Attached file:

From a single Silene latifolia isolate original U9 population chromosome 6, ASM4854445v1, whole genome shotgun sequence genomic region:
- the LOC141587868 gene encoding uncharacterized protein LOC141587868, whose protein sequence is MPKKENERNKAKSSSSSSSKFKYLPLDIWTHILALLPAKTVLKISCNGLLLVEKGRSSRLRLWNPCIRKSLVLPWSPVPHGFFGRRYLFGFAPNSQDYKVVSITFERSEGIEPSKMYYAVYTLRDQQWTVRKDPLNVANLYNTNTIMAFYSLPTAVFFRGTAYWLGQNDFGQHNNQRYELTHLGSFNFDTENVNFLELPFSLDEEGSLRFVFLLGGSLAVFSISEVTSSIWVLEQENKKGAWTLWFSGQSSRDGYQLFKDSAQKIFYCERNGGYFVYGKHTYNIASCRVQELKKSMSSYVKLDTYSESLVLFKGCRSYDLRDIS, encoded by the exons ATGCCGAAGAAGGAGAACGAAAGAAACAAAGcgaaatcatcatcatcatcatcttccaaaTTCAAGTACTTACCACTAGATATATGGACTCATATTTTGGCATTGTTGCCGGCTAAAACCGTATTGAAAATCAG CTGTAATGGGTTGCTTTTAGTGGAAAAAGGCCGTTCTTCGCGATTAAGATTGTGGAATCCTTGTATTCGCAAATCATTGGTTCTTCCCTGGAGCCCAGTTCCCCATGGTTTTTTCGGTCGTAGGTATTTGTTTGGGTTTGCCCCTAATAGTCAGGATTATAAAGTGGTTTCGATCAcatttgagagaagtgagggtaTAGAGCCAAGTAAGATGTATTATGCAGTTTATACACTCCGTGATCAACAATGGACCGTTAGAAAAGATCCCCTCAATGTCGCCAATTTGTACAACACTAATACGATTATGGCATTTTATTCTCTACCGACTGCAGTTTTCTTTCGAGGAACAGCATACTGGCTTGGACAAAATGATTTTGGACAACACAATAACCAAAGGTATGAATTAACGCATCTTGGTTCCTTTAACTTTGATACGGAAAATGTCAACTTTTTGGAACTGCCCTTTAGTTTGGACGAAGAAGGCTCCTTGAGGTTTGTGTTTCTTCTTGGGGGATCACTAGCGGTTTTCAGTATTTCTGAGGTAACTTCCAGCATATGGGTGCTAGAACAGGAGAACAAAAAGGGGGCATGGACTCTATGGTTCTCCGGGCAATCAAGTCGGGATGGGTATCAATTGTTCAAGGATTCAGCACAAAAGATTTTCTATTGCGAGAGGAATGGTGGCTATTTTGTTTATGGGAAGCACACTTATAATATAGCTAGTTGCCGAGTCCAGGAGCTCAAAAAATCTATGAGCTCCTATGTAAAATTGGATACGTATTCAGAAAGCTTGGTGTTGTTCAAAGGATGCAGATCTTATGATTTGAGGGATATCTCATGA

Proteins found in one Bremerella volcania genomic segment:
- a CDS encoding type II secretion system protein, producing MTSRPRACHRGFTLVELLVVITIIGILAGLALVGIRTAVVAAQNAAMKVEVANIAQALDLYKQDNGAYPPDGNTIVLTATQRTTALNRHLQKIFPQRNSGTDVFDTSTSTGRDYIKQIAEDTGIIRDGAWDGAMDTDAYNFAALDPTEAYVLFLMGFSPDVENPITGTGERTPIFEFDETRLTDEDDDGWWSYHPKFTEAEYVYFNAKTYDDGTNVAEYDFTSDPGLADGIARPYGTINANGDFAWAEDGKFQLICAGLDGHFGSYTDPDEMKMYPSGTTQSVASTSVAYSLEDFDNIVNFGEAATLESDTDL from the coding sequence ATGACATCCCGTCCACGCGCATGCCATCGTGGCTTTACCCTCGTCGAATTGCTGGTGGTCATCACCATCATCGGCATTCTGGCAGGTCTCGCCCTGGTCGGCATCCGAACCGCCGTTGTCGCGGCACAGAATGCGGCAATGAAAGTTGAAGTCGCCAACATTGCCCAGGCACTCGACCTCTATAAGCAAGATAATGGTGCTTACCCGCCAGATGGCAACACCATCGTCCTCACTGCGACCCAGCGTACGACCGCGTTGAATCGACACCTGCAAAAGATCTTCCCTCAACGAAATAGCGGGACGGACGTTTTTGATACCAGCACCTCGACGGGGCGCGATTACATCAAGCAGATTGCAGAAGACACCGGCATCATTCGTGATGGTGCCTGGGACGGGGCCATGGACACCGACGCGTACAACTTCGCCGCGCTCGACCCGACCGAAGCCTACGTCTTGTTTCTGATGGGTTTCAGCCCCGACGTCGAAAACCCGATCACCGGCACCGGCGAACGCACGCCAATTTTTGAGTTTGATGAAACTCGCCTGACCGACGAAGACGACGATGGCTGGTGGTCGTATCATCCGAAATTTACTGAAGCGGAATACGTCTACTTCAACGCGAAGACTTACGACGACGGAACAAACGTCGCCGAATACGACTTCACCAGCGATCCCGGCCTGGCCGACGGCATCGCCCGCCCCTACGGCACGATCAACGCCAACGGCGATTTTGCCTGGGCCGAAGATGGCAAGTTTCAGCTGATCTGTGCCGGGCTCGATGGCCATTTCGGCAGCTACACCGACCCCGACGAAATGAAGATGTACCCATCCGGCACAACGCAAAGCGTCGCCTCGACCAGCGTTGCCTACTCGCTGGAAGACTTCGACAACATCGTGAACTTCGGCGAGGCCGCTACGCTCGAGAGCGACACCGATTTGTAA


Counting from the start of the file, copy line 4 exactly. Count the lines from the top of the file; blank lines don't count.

- a CDS encoding type II secretion system protein, producing MTSRPRACHRGFTLVELLVVITIIGILAGLALVGIRTAVVAAQNAAMKVEVANIAQALDLYKQDNGAYPPDGNTIVLTATQRTTALNRHLQKIFPQRNSGTDVFDTSTSTGRDYIKQIAEDTGIIRDGAWDGAMDTDAYNFAALDPTEAYVLFLMGFSPDVENPITGTGERTPIFEFDETRLTDEDDDGWWSYHPKFTEAEYVYFNAKTYDDGTNVAEYDFTSDPGLADGIARPYGTINANGDFAWAEDGKFQLICAGLDGHFGSYTDPDEMKMYPSGTTQSVASTSVAYSLEDFDNIVNFGEAATLESDTDL from the coding sequence ATGACATCCCGTCCACGCGCATGCCATCGTGGCTTTACCCTCGTCGAATTGCTGGTGGTCATCACCATCATCGGCATTCTGGCAGGTCTCGCCCTGGTCGGCATCCGAACCGCCGTTGTCGCGGCACAGAATGCGGCAATGAAAGTTGAAGTCGCCAACATTGCCCAGGCACTCGACCTCTATAAGCAAGATAATGGTGCTTACCCGCCAGATGGCAACACCATCGTCCTCACTGCGACCCAGCGTACGACCGCGTTGAATCGACACCTGCAAAAGATCTTCCCTCAACGAAATAGCGGGACGGACGTTTTTGATACCAGCACCTCGACGGGGCGCGATTACATCAAGCAGATTGCAGAAGACACCGGCATCATTCGTGATGGTGCCTGGGACGGGGCCATGGACACCGACGCGTACAACTTCGCCGCGCTCGACCCGACCGAAGCCTACGTCTTGTTTCTGATGGGTTTCAGCCCCGACGTCGAAAACCCGATCACCGGCACCGGCGAACGCACGCCAATTTTTGAGTTTGATGAAACTCGCCTGACCGACGAAGACGACGATGGCTGGTGGTCGTATCATCCGAAATTTACTGAAGCGGAATACGTCTACTTCAACGCGAAGACTTACGACGACGGAACAAACGTCGCCGAATACGACTTCACCAGCGATCCCGGCCTGGCCGACGGCATCGCCCGCCCCTACGGCACGATCAACGCCAACGGCGATTTTGCCTGGGCCGAAGATGGCAAGTTTCAGCTGATCTGTGCCGGGCTCGATGGCCATTTCGGCAGCTACACCGACCCCGACGAAATGAAGATGTACCCATCCGGCACAACGCAAAGCGTCGCCTCGACCAGCGTTGCCTACTCGCTGGAAGACTTCGACAACATCGTGAACTTCGGCGAGGCCGCTACGCTCGAGAGCGACACCGATTTGTAA